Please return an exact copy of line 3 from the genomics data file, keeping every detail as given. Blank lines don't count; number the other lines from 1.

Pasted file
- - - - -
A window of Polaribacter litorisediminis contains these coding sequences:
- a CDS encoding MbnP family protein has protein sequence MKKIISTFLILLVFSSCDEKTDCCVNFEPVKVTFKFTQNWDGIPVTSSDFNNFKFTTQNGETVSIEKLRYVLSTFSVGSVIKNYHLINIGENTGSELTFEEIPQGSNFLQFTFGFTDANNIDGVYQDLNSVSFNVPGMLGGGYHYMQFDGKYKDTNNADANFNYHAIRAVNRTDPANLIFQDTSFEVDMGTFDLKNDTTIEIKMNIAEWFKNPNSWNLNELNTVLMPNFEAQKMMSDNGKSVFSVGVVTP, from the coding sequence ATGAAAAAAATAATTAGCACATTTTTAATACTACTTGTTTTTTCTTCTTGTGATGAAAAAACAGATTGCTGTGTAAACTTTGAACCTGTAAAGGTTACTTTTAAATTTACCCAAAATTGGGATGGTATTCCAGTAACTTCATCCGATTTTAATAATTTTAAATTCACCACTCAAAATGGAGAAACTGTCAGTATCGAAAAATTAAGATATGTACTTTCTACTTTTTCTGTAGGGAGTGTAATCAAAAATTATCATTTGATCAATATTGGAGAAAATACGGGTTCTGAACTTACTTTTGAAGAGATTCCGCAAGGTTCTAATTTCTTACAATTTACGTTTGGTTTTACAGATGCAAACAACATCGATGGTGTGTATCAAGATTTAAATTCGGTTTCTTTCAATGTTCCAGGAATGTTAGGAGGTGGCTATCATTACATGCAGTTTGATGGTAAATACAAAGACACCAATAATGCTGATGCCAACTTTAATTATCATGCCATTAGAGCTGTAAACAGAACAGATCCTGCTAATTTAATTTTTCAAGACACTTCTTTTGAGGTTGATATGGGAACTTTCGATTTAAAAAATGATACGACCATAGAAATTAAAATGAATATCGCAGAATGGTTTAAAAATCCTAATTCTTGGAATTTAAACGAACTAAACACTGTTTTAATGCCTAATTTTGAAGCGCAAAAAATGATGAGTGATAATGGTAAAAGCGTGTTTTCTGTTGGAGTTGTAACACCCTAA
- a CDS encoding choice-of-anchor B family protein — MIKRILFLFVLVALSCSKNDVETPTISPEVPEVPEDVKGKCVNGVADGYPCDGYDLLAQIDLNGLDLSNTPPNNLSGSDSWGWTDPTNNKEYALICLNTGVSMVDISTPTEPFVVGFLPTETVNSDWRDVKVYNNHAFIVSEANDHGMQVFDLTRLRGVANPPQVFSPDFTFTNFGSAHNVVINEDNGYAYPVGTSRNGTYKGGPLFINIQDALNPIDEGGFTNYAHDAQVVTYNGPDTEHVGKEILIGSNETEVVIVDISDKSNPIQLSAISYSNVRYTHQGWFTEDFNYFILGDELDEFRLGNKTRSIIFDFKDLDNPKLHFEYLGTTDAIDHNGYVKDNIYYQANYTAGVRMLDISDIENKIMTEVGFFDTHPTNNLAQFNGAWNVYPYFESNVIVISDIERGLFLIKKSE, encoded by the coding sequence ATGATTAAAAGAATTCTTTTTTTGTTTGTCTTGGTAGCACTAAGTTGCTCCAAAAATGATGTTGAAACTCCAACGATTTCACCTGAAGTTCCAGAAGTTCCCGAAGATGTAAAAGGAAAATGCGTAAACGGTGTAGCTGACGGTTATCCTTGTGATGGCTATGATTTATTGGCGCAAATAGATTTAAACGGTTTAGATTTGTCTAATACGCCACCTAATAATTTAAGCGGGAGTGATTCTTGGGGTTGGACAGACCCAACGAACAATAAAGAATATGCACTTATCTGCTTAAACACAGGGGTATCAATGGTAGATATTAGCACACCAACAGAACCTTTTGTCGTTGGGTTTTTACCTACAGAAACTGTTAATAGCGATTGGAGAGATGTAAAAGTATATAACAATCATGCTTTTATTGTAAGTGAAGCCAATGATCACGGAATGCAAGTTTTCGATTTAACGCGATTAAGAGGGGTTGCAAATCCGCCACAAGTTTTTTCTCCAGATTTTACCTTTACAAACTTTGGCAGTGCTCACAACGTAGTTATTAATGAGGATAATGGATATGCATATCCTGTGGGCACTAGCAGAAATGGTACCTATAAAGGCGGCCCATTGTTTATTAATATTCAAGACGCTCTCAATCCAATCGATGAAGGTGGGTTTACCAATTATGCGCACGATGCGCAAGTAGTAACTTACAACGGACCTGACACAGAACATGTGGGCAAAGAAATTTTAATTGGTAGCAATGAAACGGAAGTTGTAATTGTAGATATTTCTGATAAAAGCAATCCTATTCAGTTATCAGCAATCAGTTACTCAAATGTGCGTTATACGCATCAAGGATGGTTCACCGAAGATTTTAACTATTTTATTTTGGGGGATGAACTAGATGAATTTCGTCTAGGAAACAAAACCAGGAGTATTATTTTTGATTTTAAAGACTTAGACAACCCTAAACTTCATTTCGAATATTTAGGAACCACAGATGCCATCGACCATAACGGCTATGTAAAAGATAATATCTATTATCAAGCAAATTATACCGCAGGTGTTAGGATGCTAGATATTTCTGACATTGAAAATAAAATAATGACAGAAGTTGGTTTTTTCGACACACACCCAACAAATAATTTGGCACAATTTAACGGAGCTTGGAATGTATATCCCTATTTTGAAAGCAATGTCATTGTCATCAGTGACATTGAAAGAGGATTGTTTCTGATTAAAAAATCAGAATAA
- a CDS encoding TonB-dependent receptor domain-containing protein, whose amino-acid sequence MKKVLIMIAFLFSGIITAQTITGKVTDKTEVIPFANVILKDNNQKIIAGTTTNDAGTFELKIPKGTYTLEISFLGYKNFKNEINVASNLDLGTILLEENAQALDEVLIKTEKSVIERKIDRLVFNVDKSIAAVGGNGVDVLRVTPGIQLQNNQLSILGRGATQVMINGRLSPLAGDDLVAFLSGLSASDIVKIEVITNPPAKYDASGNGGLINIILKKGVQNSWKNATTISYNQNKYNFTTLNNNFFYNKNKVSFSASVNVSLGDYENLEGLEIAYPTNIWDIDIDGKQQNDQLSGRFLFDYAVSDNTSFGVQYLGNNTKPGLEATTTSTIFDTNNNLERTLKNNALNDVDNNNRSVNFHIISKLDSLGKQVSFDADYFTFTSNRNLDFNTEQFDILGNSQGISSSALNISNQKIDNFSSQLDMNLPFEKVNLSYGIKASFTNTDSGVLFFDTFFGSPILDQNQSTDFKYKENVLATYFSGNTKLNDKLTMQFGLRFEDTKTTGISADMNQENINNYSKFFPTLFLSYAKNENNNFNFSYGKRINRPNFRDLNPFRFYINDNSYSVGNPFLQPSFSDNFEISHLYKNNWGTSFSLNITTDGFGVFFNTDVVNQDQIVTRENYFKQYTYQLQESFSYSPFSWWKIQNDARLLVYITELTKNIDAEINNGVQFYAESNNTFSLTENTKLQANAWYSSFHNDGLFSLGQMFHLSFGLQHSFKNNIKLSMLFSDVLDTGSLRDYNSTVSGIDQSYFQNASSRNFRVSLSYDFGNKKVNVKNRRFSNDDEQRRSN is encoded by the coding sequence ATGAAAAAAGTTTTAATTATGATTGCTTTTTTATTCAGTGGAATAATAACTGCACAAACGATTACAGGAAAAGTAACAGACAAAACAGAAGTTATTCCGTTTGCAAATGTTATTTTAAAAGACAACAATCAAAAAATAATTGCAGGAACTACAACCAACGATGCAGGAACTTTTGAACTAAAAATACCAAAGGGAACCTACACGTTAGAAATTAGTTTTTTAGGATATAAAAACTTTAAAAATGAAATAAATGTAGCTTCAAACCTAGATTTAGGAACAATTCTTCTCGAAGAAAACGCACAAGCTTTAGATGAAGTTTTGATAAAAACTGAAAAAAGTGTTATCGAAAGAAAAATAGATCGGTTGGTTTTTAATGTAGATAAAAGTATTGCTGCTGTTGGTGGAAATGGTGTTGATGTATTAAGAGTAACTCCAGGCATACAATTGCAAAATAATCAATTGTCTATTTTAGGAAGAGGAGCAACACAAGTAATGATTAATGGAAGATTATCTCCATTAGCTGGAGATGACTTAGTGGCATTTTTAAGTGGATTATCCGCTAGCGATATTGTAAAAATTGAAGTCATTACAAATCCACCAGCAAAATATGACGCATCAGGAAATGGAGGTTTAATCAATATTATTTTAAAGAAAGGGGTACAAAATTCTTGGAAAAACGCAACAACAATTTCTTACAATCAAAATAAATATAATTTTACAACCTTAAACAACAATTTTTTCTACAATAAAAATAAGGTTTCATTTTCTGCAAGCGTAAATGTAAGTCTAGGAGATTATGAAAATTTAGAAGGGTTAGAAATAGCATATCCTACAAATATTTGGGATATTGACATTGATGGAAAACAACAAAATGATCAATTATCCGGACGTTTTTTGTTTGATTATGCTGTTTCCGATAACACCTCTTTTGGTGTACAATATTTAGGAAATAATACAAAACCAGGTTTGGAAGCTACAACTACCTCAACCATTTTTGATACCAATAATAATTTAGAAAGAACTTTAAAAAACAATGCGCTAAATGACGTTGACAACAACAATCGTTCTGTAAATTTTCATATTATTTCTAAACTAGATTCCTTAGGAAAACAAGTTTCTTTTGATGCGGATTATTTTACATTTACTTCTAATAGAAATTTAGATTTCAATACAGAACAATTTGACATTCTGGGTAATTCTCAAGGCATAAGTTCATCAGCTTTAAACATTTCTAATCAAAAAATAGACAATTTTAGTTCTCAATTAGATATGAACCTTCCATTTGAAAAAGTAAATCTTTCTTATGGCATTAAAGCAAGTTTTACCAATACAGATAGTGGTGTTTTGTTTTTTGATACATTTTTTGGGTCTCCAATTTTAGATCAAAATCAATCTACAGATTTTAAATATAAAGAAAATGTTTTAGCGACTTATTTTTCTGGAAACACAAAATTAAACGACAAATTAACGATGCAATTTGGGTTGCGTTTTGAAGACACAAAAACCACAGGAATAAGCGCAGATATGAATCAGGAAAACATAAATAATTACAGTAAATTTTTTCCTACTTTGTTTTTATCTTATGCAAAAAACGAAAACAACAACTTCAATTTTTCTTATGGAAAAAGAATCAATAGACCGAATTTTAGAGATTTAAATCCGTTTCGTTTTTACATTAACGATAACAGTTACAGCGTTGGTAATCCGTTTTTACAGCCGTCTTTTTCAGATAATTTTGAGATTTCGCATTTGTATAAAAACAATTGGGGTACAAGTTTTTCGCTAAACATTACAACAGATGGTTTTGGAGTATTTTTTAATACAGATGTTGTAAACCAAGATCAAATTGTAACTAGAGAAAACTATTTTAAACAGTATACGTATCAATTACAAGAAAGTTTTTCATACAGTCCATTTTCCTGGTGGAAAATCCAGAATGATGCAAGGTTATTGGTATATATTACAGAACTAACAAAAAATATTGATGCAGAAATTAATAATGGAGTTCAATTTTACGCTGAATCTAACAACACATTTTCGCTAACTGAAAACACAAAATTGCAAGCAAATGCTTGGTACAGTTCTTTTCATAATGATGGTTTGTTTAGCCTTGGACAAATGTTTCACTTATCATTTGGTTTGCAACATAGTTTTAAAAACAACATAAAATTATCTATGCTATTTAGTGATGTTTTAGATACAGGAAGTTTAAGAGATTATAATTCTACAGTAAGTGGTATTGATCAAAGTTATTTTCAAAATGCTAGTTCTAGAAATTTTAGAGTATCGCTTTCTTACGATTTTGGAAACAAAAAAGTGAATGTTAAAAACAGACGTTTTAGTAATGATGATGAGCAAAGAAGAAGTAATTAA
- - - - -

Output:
- a CDS encoding choice-of-anchor B family protein — MIKRILFLFVLVALSCSKNDVETPTISPEVPEVPEDVKGKCVNGVADGYPCDGYDLLAQIDLNGLDLSNTPPNNLSGSDSWGWTDPTNNKEYALICLNTGVSMVDISTPTEPFVVGFLPTETVNSDWRDVKVYNNHAFIVSEANDHGMQVFDLTRLRGVANPPQVFSPDFTFTNFGSAHNVVINEDNGYAYPVGTSRNGTYKGGPLFINIQDALNPIDEGGFTNYAHDAQVVTYNGPDTEHVGKEILIGSNETEVVIVDISDKSNPIQLSAISYSNVRYTHQGWFTEDFNYFILGDELDEFRLGNKTRSIIFDFKDLDNPKLHFEYLGTTDAIDHNGYVKDNIYYQANYTAGVRMLDISDIENKIMTEVGFFDTHPTNNLAQFNGAWNVYPYFESNVIVISDIERGLFLIKKSE, encoded by the coding sequence ATGATTAAAAGAATTCTTTTTTTGTTTGTCTTGGTAGCACTAAGTTGCTCCAAAAATGATGTTGAAACTCCAACGATTTCACCTGAAGTTCCAGAAGTTCCCGAAGATGTAAAAGGAAAATGCGTAAACGGTGTAGCTGACGGTTATCCTTGTGATGGCTATGATTTATTGGCGCAAATAGATTTAAACGGTTTAGATTTGTCTAATACGCCACCTAATAATTTAAGCGGGAGTGATTCTTGGGGTTGGACAGACCCAACGAACAATAAAGAATATGCACTTATCTGCTTAAACACAGGGGTATCAATGGTAGATATTAGCACACCAACAGAACCTTTTGTCGTTGGGTTTTTACCTACAGAAACTGTTAATAGCGATTGGAGAGATGTAAAAGTATATAACAATCATGCTTTTATTGTAAGTGAAGCCAATGATCACGGAATGCAAGTTTTCGATTTAACGCGATTAAGAGGGGTTGCAAATCCGCCACAAGTTTTTTCTCCAGATTTTACCTTTACAAACTTTGGCAGTGCTCACAACGTAGTTATTAATGAGGATAATGGATATGCATATCCTGTGGGCACTAGCAGAAATGGTACCTATAAAGGCGGCCCATTGTTTATTAATATTCAAGACGCTCTCAATCCAATCGATGAAGGTGGGTTTACCAATTATGCGCACGATGCGCAAGTAGTAACTTACAACGGACCTGACACAGAACATGTGGGCAAAGAAATTTTAATTGGTAGCAATGAAACGGAAGTTGTAATTGTAGATATTTCTGATAAAAGCAATCCTATTCAGTTATCAGCAATCAGTTACTCAAATGTGCGTTATACGCATCAAGGATGGTTCACCGAAGATTTTAACTATTTTATTTTGGGGGATGAACTAGATGAATTTCGTCTAGGAAACAAAACCAGGAGTATTATTTTTGATTTTAAAGACTTAGACAACCCTAAACTTCATTTCGAATATTTAGGAACCACAGATGCCATCGACCATAACGGCTATGTAAAAGATAATATCTATTATCAAGCAAATTATACCGCAGGTGTTAGGATGCTAGATATTTCTGACATTGAAAATAAAATAATGACAGAAGTTGGTTTTTTCGACACACACCCAACAAATAATTTGGCACAATTTAACGGAGCTTGGAATGTATATCCCTATTTTGAAAGCAATGTCATTGTCATCAGTGACATTGAAAGAGGATTGTTTCTGATTAAAAAATCAGAATAA